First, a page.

If the average income in Sac is ~$60K, then the "affordable" house should be priced at $235K. (3.9 * $60K, your numbers, not mine.) That would mean the median house is still $100K overpriced. Not quite 50%, but over 30%.

Some questions:

1. What percentage of Sac residents are house owners?
2. What is the percentage of house owners that earn less than $87K and bought within the last three years?

Your stats are less "random thoughts" and more cherry-picked to prove a point.

Real said...

Interesting post, but why did you use average income of home-owning HH instead of median income?

You can do it either way, go to the link that I provided. I use the top bracket for income of between $200 - $250K (the reports just says $200K+) so there are no high end data points skewing up the numbers as I foresaw the same issue as you (which is why I say there was a downward bias by applying the top end cap). In all, I think it paints a very accurate picture of the 'average' home buyer and how much money they have available for housing. Basically, a renter making the median income is probably priced out of the market - but I don't think that means the market is irrational unless you think there should be a 100% homeownership rate.

Real said...

Max:
"1. What percentage of Sac residents are house owners?"

Answer: 60%

"What is the percentage of house owners that earn less than $87K and bought within the last three years?"

Answer between 0-19.36% in terms of total sales. However, this is misleading as we do not know how many people sold and then re-purchased within the sale market. I would think less than 1/3 (7%) of the total transactions had the people leave the market and/or sold and are now renting.

What you said is housing is affordable to those who already own a house. It's not the same thing.

Housing is affordable if you have an 'average' income. Do you think you deserve to be able to afford a home straight out of high school with your job at Starbucks? If you do, this will be the first of many hard lessons you will learn.

The US is at an all time high for home ownership, if you think you can not afford to buy a house, you should first look at your skill set and how you rank in terms of income vs. others in the society. In the US, we allocate goods and services to those that can afford them - if you want a house but don't want to get a job that pays more, then move to Montana - there are plenty of houses there.

What my posts proves is that housing is affordable for those that have bought one already (these people are not under water) and that by income to median price metric, Sacramento is still very affordable compared to other larger cities.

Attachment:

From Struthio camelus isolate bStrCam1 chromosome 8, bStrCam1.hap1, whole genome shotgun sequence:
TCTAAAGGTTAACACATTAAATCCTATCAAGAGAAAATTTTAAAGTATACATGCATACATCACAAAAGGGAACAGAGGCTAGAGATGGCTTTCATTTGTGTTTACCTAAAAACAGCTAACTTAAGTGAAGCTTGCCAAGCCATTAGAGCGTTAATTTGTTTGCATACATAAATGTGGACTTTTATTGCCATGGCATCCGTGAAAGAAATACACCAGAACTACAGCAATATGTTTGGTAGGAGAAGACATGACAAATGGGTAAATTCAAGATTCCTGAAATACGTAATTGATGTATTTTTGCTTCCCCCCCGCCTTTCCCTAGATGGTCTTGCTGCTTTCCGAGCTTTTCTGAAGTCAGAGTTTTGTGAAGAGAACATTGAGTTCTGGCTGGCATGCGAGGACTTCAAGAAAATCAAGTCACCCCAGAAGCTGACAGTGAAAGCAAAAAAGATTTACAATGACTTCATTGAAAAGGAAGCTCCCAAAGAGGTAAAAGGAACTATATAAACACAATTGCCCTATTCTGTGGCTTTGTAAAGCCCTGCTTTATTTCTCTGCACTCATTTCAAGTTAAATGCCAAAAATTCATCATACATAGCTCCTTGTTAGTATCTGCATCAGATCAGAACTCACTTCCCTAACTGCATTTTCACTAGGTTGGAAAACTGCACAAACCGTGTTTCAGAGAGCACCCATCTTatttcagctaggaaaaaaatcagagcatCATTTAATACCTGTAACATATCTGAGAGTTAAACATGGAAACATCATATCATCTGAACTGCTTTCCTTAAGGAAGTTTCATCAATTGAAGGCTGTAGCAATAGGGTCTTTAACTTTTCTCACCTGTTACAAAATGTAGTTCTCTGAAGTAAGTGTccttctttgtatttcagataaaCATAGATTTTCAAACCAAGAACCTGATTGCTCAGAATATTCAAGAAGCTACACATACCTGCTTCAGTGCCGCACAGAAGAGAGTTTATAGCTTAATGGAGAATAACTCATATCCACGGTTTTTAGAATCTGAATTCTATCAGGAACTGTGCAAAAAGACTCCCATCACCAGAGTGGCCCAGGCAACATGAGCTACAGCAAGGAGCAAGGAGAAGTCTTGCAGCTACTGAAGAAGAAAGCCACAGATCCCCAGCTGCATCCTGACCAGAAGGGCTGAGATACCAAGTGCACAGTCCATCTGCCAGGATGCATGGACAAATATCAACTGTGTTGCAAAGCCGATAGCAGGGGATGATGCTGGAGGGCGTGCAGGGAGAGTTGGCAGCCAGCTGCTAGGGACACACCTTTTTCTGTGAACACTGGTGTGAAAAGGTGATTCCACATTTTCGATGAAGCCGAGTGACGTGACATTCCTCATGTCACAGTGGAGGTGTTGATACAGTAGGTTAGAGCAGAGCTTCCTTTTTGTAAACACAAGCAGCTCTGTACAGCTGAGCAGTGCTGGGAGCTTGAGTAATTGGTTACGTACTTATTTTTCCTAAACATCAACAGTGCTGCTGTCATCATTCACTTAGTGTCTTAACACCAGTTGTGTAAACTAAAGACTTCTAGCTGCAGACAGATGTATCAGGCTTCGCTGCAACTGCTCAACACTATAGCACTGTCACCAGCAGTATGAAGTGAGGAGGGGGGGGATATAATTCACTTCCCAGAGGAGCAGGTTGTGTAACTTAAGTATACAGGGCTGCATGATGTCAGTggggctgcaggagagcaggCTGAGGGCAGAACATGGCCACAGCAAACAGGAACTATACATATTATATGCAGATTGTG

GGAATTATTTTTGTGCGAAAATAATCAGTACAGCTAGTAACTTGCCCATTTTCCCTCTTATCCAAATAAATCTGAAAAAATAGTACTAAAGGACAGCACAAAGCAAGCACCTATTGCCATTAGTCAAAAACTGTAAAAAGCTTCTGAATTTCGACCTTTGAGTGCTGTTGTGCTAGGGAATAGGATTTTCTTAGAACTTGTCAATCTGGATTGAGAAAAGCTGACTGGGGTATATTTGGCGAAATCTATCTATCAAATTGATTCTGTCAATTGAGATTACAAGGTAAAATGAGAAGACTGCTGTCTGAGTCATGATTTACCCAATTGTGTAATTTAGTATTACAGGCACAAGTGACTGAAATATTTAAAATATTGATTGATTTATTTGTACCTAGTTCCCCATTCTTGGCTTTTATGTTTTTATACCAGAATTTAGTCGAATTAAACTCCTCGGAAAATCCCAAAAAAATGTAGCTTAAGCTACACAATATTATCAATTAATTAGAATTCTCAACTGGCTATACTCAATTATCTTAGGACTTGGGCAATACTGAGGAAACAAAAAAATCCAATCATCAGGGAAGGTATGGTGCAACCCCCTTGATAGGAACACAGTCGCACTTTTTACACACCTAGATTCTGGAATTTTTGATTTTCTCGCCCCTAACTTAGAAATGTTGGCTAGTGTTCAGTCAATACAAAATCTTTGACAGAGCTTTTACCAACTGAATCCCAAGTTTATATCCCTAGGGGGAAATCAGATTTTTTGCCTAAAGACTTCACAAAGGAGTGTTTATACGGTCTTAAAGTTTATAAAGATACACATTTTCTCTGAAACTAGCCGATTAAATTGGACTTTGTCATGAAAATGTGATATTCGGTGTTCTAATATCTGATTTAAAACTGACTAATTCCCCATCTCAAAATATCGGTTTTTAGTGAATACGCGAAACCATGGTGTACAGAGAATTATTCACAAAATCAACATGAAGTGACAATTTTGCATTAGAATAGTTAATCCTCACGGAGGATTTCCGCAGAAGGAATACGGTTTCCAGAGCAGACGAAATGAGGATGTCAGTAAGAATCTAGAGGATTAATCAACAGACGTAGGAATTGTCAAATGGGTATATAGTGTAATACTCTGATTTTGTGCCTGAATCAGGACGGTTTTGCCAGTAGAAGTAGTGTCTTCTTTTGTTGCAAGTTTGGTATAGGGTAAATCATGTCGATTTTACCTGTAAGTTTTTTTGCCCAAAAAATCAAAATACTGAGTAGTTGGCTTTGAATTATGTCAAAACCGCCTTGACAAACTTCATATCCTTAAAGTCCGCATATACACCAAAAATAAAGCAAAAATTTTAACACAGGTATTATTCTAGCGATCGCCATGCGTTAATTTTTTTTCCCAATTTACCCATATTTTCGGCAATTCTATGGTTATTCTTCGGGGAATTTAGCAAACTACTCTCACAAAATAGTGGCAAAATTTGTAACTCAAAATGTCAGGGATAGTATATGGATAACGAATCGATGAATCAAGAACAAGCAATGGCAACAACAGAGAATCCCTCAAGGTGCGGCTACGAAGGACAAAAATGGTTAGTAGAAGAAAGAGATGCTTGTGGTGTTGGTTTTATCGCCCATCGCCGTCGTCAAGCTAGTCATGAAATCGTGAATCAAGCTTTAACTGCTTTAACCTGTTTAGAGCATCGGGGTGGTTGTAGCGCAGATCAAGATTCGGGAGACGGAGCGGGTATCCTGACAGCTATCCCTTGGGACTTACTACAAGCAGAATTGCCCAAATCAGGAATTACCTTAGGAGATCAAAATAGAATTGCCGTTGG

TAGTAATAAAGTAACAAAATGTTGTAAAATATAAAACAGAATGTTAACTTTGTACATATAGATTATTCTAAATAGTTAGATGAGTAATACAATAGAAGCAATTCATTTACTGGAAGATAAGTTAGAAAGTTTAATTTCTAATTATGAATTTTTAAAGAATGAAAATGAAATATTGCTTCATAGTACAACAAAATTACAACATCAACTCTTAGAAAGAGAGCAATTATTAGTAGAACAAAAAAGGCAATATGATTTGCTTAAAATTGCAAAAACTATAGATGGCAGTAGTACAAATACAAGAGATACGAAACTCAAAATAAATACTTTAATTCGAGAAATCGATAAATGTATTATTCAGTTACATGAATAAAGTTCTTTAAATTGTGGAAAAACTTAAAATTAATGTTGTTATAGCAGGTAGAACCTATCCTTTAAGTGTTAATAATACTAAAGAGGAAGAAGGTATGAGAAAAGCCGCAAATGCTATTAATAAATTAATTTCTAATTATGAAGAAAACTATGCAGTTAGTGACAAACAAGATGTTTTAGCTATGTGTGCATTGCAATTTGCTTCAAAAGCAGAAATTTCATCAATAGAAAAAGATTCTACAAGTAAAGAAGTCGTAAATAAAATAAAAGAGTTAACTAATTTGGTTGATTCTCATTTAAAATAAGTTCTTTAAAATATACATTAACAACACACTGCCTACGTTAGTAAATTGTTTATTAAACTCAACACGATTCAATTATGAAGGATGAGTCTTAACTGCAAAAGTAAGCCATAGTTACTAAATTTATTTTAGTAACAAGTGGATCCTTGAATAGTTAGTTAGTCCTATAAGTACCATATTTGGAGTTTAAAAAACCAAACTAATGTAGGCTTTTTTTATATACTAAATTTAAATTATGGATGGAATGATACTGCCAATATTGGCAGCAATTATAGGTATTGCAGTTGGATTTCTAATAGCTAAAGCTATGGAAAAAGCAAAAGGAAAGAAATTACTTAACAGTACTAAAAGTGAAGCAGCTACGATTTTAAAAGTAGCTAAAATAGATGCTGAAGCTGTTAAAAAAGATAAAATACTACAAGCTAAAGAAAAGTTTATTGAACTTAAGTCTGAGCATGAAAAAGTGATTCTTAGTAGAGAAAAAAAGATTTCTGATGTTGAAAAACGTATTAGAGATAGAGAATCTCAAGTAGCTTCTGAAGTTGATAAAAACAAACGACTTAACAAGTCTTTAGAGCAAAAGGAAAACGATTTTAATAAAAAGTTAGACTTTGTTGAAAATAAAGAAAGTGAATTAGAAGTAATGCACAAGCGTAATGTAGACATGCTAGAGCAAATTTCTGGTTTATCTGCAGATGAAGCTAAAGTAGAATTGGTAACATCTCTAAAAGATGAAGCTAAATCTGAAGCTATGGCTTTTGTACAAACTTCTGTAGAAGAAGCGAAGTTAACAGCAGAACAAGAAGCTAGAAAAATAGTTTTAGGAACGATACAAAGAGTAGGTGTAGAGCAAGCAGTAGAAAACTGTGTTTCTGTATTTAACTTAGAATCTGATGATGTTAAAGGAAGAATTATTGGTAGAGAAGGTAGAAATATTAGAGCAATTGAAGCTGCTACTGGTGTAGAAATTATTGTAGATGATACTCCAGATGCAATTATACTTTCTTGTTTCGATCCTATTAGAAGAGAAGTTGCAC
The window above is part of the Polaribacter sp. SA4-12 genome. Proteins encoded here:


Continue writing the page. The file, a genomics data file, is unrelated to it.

patient renter said...

"What my posts proves is that housing is affordable for those that have bought one already (these people are not under water) and that by income to median price metric, Sacramento is still very affordable compared to other larger cities."

Assuming both of these statements are true, you're still leaving out a large group: the first time home buyers.

Sac is still not affordable for first time buyers, even those who make more than the median income. These are people like gwyn and myself, with college degrees, good paying jobs, etc. According to every standard/traditional housing affordability metric, it's just not affordable. I'm not sure why you seem so intent on proving otherwise.

norcal ray said...

Real,

you need to use median income and who is going to buy the starter homes if the median renter is priced out? If the starter homes cannot be sold, how do people move up? The only answer is price drops.

patient renter said...

How about I pose an "affordability" scenario. Traditionally 25% of gross income was the safe affordability threshold. More towards 30% could be considered aggressive. So let's assume the middle, 28% gross income for a home. Let's also assume we already own a home, which according to your data would mean our household income averages $87,919. A few more variables need to be assumed: interest rate of 6.5%, annual property tax of 3500, homeowners insurance of 481. With 0 down and 0 monthly debt (credit cards, student loans, etc) the amount of home the average existing homeowner can afford in this scenario is $272,074.

The average non-home-owner with an income of $59,548 could afford a $167,340 house.

Quick calculations done via:

http://cgi.money.cnn.com/tools/houseafford/houseafford.html

Max said...

What my posts proves is that housing is affordable for those that have bought one already (these people are not under water)